Note: This list merely contains those programs that were used during the class and does not intend to be a comprehensive list of available programs.
-Protein Data Bank file viewers:
Rasmol: first generation pdb and molecule viewer: Very nice to get a first glimpse on
a protein. Also includes scripting capabilities, but this is somewhat complicated to handle. Runs
under Windows and Linux http://www.umass.edu/microbio/rasmol/
VMD (Visual Molecular Dynamics):
VMD is agreat program for viewing pdb - files and molecular dynamics simulations (in connection with NAMD),
Includes many structure visualization modes, many presentation choices. Easy scripting capability based on
TCL/TK or python. There are scripts available that add button capabilities to the program, which faciliates demonstrations during lectures and seminars.
This program will be dominantly used in the class. Runs
under Windows, Unix/Linux and Mac http://www.ks.uiuc.edu/Research/vmd/
SPDBV (Deep view Swiss pdb viewer): Also an advanced program with
capabilities partly exceeding those of VMD, however, the graphical presentation
is not as nice as with VMD. Runs under Windows and Linux. http://ca.expasy.org/spdbv/
a newcomer written in python which looks promising. Easy creation of presentations, in some ways similar to VMD. Runs under Windows, Unix/Linux and Mac http://pymol.sourceforge.net
-Program aimed at visualizing small molecules and outputs from calculations:
The molecule visualization programs use the output data from molecule calculation programs, such as Gaussian, Gamess, Mopac6 or others. Since these calculations on a high-quality level take a considerable time and are complicated to operate, the input and output files from
computations will be provided and can directly be used in the visualization programs.
Molekel: similar to molden, shows structure, orbitals, electron density etc.
Also shows animated vibrational modes, but does not include a drawn spectrum. Runs under Unix/Linux and Windows. http://www.cscs.ch/molekel/
Oscail / Móílín : A very nice GUI from Prof. P. McArdle, National University of Ireland, Galway, for drawing molecules and submitting jobs for calculation using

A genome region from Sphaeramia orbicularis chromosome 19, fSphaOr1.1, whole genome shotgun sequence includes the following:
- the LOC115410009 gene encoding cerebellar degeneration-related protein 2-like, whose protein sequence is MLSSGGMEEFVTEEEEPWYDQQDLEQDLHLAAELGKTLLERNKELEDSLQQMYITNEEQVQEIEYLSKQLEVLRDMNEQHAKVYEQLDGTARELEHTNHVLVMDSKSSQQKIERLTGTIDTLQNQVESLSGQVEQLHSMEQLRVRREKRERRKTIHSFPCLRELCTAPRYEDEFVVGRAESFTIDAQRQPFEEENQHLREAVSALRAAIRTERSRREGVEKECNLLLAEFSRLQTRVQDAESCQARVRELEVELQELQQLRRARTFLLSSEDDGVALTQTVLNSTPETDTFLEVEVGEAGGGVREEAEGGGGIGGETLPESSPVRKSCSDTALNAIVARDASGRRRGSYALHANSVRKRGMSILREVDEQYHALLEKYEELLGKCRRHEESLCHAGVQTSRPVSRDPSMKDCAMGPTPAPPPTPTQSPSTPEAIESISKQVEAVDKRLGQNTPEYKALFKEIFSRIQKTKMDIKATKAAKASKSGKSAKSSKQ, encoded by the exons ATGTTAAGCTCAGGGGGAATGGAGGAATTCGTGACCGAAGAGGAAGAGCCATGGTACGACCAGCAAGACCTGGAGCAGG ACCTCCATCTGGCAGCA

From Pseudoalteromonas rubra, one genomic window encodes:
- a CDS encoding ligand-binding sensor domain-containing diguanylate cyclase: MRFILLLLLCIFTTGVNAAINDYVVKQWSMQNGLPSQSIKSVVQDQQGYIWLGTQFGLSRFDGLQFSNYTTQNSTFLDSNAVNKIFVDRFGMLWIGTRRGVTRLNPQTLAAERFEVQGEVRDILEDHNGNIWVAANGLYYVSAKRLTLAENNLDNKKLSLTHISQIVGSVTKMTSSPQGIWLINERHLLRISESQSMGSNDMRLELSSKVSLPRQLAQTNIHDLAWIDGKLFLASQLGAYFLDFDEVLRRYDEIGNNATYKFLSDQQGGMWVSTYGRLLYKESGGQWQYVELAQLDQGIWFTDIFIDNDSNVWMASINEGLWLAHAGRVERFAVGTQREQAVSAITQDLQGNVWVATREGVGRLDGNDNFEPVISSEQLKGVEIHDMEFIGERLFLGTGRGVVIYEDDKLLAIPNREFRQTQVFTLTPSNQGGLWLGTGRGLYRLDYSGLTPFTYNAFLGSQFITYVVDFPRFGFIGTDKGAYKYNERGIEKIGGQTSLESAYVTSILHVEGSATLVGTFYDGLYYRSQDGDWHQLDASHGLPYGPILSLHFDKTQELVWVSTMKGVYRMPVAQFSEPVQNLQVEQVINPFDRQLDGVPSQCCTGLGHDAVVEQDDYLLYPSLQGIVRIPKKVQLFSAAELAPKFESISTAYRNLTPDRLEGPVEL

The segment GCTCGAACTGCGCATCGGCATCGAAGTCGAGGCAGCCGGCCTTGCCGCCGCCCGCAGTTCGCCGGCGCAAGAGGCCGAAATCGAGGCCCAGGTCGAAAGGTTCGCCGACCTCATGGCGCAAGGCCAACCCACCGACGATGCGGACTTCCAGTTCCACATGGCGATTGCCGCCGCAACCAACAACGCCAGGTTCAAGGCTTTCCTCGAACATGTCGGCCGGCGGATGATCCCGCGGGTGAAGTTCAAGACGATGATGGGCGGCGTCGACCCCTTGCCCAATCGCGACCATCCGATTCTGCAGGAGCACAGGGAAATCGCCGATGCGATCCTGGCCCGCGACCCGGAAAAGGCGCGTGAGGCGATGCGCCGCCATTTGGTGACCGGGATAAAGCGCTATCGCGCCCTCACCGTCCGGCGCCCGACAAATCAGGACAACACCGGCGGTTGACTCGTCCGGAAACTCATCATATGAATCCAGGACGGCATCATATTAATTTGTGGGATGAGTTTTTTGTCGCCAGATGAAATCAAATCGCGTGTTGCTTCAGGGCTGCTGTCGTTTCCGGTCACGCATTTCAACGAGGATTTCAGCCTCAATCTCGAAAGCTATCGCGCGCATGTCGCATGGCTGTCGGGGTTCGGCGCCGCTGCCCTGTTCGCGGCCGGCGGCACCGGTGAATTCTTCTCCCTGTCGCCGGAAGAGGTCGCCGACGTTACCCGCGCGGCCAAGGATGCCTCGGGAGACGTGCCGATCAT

Tinker, Mopac6, Wingamess and Iconc. Mopac6 and Iconc (Prof. G. Calzaferri) is included, Tinker and Wingamess (Prof. Alex Granovsky) have to be installed independently. Runs under Windows. https://www.nuigalway.ie/crystallography/oscailsoftware/
Gamess / Wingamess : The ab-initio free program. Several versions (Gamess-UK, Gamess-US) and multiple compilations are available for Windows and Unix. The version used in the class can be found here: http://classic.chem.msu.su/gran/gamess/index.html
Tinker / Force Field Explorer: Modular molecular mechanics calculation package with FFE as GUI from
Prof. Jay W. Ponder, Washington University, St. Louis) . Runs under Unix/Linux and Windows. http://dasher.wustl.edu/tinker/
HEX : Docking program (Dave Ritchie, University of Aberdeen). Runs under Unix/Linux, Windows and MAC. http://hex.loria.fr/
FAST: FAST Alignment and Search Tool -Boston University. Runs in the Internetbrowser or offline under Linux and Mac http://biowulf.bu.edu/FAST/
Please note: Chime is not freeware, and MDL, that developed chime is not really updating it any longer and does not publish the source code. This clearly demonstrates the disadvantage of 'cost free' programs that do not come with a open source licence, for example that are not governed by GPL. I only included these links, since many authors still offer very nice Chime-based presentations (including me, I do not have the time to rewrite those). Do not create new scripts with Chime, there are much better alternatives, especially JMOL. This is Java -based, goes without additional plug-in installation and is platform -independent. More to this topic under the following page:
Molecular Visualization Resources -Eric Martz